The trouble with news is that so much of it is true. If I've said that before, my excuse for repetition is this week's headlines.
"Nixon will face big budget shortage" was on the Missourian's front page Wednesday. Inside that day's paper was an Associated Press story headlined "Report fails 49 states for education costs." Missouri is one of the 49 to flunk. In Tuesday's Maneater, the top story was "Missouri Promise faces grim budget realities." Then the bomb. From the Missourian's Web site on Thursday: "University leaders asked to envision budget cuts of up to 25 percent."
Twenty-five percent? That can't be serious. It turns out, however, that the chairmen of the legislative budget and appropriations committees are deadly serious.
Last week's sermonette was an expression of relief at not being responsible for drafting our university's budget in these uncertain times. This week's news forces the realization that, really, nobody's off the hook. We might not have the burden of planning the budget, but none of us — students and wannabe students, parents, university employees and retirees, citizens, taxpayers — will escape the impact of the recession and state government's response to it.
Wayne Goode, adviser to the Governor-elect, former legislator and perhaps Missouri's most experienced budget builder, warns that the revenue shortfall for the current fiscal year, which stands now at $342 million, reminds him of the Great Depression. Mr. Goode, as I've observed him over the years, is not given to hyperbole.
Now take a moment to reflect on how our rulers in Jefferson City have responded to less apocalyptic downturns in the recent past. Gov. One-Term Bob Holden withheld appropriated funds from the public schools. The Boy Governor, our current one-termer, slashed the Medicaid roles. The university's appropriation is still below what it was in 2001.
Already, the Republicans who control the legislature have warned that there's no money even to restore the Medicaid cuts, let alone support new programs.
So Governor-elect Jay Nixon's "Missouri Promise" — his plan to provide scholarships for community college and university educations for good students who can't afford college now — seems almost certain to be a promise unkept. And that's just one of those "grim budget realities."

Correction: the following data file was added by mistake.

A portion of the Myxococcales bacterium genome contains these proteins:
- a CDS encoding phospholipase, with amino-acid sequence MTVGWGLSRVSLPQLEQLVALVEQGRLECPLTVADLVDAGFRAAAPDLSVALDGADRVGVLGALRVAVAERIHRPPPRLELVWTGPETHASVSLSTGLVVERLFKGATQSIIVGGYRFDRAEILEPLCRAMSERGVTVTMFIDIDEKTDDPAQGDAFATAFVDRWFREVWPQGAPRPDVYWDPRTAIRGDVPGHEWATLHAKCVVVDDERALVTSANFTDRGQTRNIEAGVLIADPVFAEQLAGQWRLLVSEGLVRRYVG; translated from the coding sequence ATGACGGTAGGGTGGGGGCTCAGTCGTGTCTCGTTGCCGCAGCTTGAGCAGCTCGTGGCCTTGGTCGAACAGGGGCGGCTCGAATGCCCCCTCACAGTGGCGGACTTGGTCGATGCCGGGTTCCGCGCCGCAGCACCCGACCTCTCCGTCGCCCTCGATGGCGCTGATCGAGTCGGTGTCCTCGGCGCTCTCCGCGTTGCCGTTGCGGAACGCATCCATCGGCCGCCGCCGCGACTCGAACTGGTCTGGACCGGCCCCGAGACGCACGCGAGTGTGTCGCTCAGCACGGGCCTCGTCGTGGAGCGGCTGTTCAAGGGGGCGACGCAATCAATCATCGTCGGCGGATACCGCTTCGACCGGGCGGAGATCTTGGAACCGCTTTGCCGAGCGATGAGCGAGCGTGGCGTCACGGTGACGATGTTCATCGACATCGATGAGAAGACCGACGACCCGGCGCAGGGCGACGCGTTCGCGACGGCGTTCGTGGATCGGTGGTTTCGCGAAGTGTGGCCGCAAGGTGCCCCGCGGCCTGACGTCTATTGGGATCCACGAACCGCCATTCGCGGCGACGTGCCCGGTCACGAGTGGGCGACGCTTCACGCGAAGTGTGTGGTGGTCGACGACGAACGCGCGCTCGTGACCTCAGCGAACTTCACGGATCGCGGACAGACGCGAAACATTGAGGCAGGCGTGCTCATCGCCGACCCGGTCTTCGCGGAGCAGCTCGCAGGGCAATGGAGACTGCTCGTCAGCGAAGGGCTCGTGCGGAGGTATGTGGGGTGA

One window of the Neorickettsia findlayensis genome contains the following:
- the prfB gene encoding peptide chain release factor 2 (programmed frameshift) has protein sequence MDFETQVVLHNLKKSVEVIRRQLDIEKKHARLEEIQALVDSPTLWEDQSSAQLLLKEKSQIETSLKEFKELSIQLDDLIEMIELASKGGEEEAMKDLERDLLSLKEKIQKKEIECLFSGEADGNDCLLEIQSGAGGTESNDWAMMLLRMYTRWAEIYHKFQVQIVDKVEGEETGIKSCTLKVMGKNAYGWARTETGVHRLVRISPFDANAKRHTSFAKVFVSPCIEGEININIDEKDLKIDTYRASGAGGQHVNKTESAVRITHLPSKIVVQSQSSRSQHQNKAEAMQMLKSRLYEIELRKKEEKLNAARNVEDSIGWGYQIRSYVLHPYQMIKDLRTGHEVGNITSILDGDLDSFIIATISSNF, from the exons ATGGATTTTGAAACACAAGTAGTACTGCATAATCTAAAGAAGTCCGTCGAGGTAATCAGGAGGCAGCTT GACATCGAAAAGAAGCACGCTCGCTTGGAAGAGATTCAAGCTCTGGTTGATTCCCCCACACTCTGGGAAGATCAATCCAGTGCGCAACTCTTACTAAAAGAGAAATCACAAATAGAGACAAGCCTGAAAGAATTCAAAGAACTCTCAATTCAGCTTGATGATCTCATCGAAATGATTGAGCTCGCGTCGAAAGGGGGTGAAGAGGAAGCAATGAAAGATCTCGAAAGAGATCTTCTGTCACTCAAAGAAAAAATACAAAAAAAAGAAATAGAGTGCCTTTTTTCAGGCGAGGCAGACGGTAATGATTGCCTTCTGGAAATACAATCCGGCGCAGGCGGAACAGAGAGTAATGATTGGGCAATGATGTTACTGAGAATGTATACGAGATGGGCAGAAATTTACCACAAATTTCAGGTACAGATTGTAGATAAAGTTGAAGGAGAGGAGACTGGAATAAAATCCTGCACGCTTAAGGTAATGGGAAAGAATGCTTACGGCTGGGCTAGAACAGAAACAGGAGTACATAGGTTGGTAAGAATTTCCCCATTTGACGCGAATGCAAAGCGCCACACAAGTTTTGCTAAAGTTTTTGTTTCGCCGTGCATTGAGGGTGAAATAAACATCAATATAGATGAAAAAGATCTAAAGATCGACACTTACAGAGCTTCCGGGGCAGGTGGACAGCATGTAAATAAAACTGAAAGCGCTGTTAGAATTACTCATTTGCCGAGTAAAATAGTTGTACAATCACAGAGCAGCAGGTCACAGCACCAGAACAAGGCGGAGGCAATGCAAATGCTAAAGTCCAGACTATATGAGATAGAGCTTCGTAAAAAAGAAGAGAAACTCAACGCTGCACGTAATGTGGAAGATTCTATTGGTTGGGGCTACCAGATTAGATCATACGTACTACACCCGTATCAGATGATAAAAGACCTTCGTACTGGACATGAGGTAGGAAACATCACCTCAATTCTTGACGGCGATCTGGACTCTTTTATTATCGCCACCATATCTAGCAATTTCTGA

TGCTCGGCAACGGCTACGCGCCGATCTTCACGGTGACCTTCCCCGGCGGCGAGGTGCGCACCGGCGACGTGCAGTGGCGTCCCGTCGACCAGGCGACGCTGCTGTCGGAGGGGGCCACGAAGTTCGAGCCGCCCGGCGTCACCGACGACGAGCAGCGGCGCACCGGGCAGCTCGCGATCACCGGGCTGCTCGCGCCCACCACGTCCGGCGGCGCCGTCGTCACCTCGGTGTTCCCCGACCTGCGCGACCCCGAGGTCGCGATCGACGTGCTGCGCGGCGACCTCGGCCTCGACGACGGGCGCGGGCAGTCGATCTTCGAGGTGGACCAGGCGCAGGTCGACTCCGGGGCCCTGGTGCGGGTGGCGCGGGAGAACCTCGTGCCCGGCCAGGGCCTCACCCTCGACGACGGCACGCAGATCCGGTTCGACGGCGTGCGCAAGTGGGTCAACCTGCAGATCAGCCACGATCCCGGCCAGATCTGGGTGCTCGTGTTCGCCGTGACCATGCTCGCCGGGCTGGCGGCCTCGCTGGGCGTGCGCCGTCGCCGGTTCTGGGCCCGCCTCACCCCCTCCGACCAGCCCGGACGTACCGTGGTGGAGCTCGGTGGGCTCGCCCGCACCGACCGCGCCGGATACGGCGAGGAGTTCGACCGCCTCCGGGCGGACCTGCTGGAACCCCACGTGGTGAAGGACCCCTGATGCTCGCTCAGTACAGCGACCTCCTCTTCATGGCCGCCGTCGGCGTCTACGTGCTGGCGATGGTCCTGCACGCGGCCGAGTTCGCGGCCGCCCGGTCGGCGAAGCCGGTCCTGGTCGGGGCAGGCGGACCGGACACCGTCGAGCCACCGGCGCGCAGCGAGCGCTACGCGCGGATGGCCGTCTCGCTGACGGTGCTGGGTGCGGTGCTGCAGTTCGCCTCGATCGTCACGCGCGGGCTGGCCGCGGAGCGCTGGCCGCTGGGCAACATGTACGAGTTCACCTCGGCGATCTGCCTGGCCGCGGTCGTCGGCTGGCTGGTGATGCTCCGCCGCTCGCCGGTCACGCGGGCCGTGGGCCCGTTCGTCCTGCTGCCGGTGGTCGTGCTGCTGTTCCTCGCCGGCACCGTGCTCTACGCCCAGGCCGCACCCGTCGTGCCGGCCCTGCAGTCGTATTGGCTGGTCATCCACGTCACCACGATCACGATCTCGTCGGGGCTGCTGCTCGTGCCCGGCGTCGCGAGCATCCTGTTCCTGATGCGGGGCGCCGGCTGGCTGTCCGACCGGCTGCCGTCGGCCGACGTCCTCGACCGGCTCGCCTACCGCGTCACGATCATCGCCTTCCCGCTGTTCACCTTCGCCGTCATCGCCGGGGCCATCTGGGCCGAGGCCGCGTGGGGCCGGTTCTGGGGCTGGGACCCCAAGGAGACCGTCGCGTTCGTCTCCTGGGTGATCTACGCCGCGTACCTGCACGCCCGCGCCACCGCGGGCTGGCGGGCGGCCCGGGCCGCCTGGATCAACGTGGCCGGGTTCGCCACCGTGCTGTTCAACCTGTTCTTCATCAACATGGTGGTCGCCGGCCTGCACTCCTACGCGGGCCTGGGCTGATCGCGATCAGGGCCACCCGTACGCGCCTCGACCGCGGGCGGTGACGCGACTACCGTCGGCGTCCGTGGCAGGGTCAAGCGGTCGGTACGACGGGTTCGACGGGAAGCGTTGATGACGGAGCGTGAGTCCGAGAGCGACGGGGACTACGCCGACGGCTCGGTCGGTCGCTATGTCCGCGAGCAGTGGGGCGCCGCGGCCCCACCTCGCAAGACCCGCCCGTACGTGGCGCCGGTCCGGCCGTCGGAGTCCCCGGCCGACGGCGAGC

For our university, the grim realities suggest that "Compete Missouri," the three-year program of salary increases intended to raise faculty pay from the bottom to the middle of our peers, loses the competition for diminishing dollars. And that was the case when the projection was a mere 5 percent budget cut. At 15 to 25 percent, the range now under discussion, even the system-wide hiring freeze won’t save nearly enough to satisfy our legislative masters.
Administrators are banking on another enrollment increase next fall to produce some of the income the legislature won't deliver. The economics of that are simple. If you have 20 or 200 students in a classroom, there's little or no extra cost for adding another one or 20. So the tuition revenue, or most of it, goes to the bottom line.
In years past, the university could more fully counteract the legislature's stinginess by raising tuition steeply. Hence our failing grade in affordability and the need for that Missouri Promise. Senate Bill 389, which limits the increases to the rate of inflation as measured by the Consumer Price Index, took away that option. Legislators didn't, of course, commit to making up the difference.
You can see why Mr. Nixon joined the throng of mendicant governors imploring President-elect Obama to direct some bailout money to the states. The feds can borrow, run deficits and just print more money. The state is constitutionally bound to balance its budget.
In a town where the two biggest employers are the university and the public schools, the budget news is all too true. Please don't shoot the messenger.
George Kennedy is a former managing editor at the Missourian and professor emeritus at the Missouri School of Journalism.